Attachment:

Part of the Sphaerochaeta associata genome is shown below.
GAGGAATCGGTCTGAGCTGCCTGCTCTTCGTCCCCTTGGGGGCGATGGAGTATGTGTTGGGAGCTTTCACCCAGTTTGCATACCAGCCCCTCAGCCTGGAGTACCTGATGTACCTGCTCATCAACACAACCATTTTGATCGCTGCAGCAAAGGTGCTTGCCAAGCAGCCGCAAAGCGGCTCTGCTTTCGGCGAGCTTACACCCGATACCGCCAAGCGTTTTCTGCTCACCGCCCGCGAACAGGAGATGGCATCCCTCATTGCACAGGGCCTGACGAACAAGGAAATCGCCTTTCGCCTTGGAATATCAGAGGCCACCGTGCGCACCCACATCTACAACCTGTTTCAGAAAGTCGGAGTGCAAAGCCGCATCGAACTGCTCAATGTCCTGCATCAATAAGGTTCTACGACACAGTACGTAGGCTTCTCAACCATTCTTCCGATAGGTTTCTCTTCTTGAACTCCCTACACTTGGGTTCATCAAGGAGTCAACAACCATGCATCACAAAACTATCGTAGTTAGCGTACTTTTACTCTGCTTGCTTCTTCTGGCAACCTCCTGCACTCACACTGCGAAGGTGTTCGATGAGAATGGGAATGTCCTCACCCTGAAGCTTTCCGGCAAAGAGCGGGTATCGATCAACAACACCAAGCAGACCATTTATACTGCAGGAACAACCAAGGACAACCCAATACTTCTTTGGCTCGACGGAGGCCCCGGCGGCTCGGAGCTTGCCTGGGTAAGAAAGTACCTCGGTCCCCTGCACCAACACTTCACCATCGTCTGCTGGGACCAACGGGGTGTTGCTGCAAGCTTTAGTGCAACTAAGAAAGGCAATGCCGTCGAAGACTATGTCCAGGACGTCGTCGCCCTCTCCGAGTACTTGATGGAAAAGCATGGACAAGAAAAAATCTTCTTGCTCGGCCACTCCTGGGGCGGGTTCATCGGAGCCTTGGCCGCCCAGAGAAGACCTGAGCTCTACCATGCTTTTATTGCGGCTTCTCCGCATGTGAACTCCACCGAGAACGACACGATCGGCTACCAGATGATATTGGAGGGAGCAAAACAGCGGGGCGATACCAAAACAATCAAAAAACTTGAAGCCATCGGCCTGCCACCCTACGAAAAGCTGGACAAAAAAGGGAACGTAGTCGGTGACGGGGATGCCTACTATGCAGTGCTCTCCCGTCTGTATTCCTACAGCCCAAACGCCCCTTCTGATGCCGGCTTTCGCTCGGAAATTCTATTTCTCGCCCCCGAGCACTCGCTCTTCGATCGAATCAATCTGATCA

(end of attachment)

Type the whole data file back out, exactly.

Part of the Sphaerochaeta associata genome is shown below.
GAGGAATCGGTCTGAGCTGCCTGCTCTTCGTCCCCTTGGGGGCGATGGAGTATGTGTTGGGAGCTTTCACCCAGTTTGCATACCAGCCCCTCAGCCTGGAGTACCTGATGTACCTGCTCATCAACACAACCATTTTGATCGCTGCAGCAAAGGTGCTTGCCAAGCAGCCGCAAAGCGGCTCTGCTTTCGGCGAGCTTACACCCGATACCGCCAAGCGTTTTCTGCTCACCGCCCGCGAACAGGAGATGGCATCCCTCATTGCACAGGGCCTGACGAACAAGGAAATCGCCTTTCGCCTTGGAATATCAGAGGCCACCGTGCGCACCCACATCTACAACCTGTTTCAGAAAGTCGGAGTGCAAAGCCGCATCGAACTGCTCAATGTCCTGCATCAATAAGGTTCTACGACACAGTACGTAGGCTTCTCAACCATTCTTCCGATAGGTTTCTCTTCTTGAACTCCCTACACTTGGGTTCATCAAGGAGTCAACAACCATGCATCACAAAACTATCGTAGTTAGCGTACTTTTACTCTGCTTGCTTCTTCTGGCAACCTCCTGCACTCACACTGCGAAGGTGTTCGATGAGAATGGGAATGTCCTCACCCTGAAGCTTTCCGGCAAAGAGCGGGTATCGATCAACAACACCAAGCAGACCATTTATACTGCAGGAACAACCAAGGACAACCCAATACTTCTTTGGCTCGACGGAGGCCCCGGCGGCTCGGAGCTTGCCTGGGTAAGAAAGTACCTCGGTCCCCTGCACCAACACTTCACCATCGTCTGCTGGGACCAACGGGGTGTTGCTGCAAGCTTTAGTGCAACTAAGAAAGGCAATGCCGTCGAAGACTATGTCCAGGACGTCGTCGCCCTCTCCGAGTACTTGATGGAAAAGCATGGACAAGAAAAAATCTTCTTGCTCGGCCACTCCTGGGGCGGGTTCATCGGAGCCTTGGCCGCCCAGAGAAGACCTGAGCTCTACCATGCTTTTATTGCGGCTTCTCCGCATGTGAACTCCACCGAGAACGACACGATCGGCTACCAGATGATATTGGAGGGAGCAAAACAGCGGGGCGATACCAAAACAATCAAAAAACTTGAAGCCATCGGCCTGCCACCCTACGAAAAGCTGGACAAAAAAGGGAACGTAGTCGGTGACGGGGATGCCTACTATGCAGTGCTCTCCCGTCTGTATTCCTACAGCCCAAACGCCCCTTCTGATGCCGGCTTTCGCTCGGAAATTCTATTTCTCGCCCCCGAGCACTCGCTCTTCGATCGAATCAATCTGATCA